Note: This is an archived post from J McClain on the legacy Best of Us website available at

I start each morning with some quiet time looking through news and  catching up on what’s happening. This morning when I logged onto my  Facebook to check the various Veterans groups I am a member of and see  what’s new with the guys I was met with this post.

Calling all Blue Spaders! A fellow  brother is in need of some support and guidance. Show our brother some  love in his time of need. All of our paths are different after war, but  we don’t have to walk it alone. No matter how dark the road gets your  brother has a chem light! I love you brother!

(to clear up what you might be wondering about , a Blue Spader or  simply Spader is a member of the 26th Infantry Regiment “The Blue  Spaders”)

What followed was the original poster putting up information about a  member of the group who was having a difficult time and had shown some  signs of potentially thinking about suicide, which was then preceded by  approximately 100 further posts from other members of the group sharing  information about where he lives what his phone number was and seeing  who was in the immediate area who could go help as well as status  updates from the original poster who had called the local police  department to do a health and safety check and track him down. The end  result was the former Spader was found by the local police and escorted  home to sober up after they were as sure as they could be he wasn’t  immediately at risk of committing suicide.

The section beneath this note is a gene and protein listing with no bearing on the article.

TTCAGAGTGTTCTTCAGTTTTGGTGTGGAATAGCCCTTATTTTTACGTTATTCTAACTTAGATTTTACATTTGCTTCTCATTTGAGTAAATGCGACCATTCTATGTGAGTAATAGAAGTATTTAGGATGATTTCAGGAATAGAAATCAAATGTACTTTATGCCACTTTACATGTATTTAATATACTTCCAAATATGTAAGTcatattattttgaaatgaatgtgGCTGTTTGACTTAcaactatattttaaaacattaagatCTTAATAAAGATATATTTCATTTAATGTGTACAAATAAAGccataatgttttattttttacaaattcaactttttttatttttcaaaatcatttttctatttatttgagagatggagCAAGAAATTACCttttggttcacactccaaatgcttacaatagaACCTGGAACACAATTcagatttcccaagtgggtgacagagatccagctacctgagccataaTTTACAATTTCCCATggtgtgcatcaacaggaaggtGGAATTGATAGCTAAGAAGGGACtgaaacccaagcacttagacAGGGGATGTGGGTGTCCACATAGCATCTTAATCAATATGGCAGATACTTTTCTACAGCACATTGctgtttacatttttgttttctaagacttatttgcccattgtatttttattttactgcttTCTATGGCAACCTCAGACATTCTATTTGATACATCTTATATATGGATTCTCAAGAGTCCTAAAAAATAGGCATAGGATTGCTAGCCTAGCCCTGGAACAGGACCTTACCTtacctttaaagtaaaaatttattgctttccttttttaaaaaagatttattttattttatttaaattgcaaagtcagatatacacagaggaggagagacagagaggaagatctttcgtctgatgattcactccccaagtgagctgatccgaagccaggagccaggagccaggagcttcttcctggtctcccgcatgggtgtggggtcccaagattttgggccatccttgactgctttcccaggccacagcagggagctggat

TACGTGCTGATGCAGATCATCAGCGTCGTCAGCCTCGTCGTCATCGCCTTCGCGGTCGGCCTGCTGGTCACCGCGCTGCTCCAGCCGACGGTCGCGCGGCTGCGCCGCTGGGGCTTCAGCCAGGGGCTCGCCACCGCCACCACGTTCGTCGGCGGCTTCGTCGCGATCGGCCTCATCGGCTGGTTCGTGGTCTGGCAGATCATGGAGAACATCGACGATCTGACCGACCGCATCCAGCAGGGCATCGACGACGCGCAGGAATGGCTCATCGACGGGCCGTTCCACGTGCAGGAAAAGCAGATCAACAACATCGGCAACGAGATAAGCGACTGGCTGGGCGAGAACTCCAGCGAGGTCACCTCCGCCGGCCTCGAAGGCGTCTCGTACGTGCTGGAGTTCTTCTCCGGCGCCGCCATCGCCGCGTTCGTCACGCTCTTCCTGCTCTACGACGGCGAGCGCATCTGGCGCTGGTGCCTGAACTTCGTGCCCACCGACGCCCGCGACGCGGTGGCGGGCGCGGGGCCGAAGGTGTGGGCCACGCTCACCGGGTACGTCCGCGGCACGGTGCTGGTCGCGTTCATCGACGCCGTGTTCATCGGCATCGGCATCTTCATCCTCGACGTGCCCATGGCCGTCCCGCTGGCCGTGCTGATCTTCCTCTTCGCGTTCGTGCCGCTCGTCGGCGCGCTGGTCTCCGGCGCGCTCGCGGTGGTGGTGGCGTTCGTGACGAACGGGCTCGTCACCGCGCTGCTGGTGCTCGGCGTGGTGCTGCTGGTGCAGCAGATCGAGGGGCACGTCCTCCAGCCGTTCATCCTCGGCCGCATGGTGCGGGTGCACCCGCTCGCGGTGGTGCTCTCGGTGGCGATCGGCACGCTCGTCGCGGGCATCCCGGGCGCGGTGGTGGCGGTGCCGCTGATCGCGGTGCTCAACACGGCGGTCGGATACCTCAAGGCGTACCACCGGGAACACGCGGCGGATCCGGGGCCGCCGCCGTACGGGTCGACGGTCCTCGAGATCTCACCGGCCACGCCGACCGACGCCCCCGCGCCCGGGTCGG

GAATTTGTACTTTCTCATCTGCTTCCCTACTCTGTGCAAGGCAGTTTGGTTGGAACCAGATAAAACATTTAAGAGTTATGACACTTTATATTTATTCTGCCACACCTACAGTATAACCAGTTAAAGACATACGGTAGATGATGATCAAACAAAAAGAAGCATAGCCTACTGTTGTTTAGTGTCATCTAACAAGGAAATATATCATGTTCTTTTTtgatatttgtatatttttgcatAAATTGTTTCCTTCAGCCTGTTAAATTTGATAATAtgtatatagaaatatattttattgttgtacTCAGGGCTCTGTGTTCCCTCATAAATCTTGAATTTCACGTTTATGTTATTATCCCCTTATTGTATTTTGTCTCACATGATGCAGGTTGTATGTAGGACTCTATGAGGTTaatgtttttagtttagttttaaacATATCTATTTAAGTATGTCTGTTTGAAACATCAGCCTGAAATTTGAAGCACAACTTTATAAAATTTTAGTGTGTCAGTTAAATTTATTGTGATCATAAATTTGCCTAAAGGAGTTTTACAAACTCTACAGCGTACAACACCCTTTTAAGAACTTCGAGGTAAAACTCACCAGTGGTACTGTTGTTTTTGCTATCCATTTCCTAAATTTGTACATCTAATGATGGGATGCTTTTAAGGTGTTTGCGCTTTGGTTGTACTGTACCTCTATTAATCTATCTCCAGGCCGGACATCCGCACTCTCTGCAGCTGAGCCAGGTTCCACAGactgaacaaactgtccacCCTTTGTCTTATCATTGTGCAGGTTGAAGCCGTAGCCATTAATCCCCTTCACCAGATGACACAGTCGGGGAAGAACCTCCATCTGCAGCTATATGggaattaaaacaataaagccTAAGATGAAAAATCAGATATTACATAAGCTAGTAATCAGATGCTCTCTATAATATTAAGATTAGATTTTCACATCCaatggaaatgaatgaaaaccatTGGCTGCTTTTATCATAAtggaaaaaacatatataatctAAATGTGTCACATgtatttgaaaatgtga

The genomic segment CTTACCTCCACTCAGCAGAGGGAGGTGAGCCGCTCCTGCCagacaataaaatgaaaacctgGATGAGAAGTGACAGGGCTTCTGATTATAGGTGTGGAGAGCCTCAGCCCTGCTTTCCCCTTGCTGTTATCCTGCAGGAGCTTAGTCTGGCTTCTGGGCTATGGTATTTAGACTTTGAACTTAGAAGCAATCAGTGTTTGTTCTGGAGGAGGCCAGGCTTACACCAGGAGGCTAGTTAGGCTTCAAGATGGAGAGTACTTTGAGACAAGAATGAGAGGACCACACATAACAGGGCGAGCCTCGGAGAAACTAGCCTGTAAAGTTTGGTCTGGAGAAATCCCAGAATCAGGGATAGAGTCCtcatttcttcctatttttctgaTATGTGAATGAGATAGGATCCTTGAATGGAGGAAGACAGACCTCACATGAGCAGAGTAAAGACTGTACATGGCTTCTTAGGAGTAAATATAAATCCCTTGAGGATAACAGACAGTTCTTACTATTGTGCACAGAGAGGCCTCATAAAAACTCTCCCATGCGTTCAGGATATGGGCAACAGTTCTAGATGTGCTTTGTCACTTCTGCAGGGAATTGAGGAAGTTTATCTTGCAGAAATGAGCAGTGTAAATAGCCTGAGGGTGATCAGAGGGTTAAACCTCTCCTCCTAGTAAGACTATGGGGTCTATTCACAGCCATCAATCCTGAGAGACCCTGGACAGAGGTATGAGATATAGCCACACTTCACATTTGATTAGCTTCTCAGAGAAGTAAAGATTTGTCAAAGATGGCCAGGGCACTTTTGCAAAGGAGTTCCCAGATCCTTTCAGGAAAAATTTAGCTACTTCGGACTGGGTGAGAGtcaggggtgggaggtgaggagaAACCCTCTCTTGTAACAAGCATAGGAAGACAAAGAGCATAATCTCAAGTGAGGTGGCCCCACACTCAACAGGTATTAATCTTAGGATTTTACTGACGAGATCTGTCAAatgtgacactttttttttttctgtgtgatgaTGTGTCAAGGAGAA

For some people they may deal with a particular instance of drama or  emergency  playing out similar to this once in a very great while. For  myself and a lot of Veterans out there who are members of Veterans  communities this isn’t uncommon at all. In fact I don’t think more than a  couple days goes by without a situation like this playing out inside  one of the groups I am a part of. For me this is my everyday. Every time  I log in to Facebook I have a brief moment of pause as the page loads  where I live out an infinite string of possibilities that I hope not to  see in my alerts.

Tomorrow morning I will take my cup of coffee and sit down in front  of the screen again and wait for that inevitable moment of fear as I  load up the pages of these groups. For me this is my everyday.